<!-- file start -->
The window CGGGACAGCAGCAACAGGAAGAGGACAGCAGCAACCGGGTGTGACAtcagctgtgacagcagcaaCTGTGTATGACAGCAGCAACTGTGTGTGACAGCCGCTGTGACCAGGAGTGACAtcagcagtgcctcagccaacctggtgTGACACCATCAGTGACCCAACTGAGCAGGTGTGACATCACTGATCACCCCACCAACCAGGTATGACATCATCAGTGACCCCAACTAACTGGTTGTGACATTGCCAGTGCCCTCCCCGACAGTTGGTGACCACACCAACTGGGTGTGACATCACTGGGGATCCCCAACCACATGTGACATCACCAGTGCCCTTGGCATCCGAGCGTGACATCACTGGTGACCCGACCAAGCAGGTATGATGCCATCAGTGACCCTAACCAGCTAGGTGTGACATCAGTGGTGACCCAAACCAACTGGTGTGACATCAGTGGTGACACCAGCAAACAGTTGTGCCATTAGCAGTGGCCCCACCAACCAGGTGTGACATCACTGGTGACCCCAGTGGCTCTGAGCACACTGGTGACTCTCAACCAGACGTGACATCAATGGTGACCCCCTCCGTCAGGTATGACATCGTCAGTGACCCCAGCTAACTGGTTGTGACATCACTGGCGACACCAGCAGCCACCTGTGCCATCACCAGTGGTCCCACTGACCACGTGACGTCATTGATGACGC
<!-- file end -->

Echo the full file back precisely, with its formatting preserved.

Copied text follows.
The window CGGGACAGCAGCAACAGGAAGAGGACAGCAGCAACCGGGTGTGACAtcagctgtgacagcagcaaCTGTGTATGACAGCAGCAACTGTGTGTGACAGCCGCTGTGACCAGGAGTGACAtcagcagtgcctcagccaacctggtgTGACACCATCAGTGACCCAACTGAGCAGGTGTGACATCACTGATCACCCCACCAACCAGGTATGACATCATCAGTGACCCCAACTAACTGGTTGTGACATTGCCAGTGCCCTCCCCGACAGTTGGTGACCACACCAACTGGGTGTGACATCACTGGGGATCCCCAACCACATGTGACATCACCAGTGCCCTTGGCATCCGAGCGTGACATCACTGGTGACCCGACCAAGCAGGTATGATGCCATCAGTGACCCTAACCAGCTAGGTGTGACATCAGTGGTGACCCAAACCAACTGGTGTGACATCAGTGGTGACACCAGCAAACAGTTGTGCCATTAGCAGTGGCCCCACCAACCAGGTGTGACATCACTGGTGACCCCAGTGGCTCTGAGCACACTGGTGACTCTCAACCAGACGTGACATCAATGGTGACCCCCTCCGTCAGGTATGACATCGTCAGTGACCCCAGCTAACTGGTTGTGACATCACTGGCGACACCAGCAGCCACCTGTGCCATCACCAGTGGTCCCACTGACCACGTGACGTCATTGATGACGC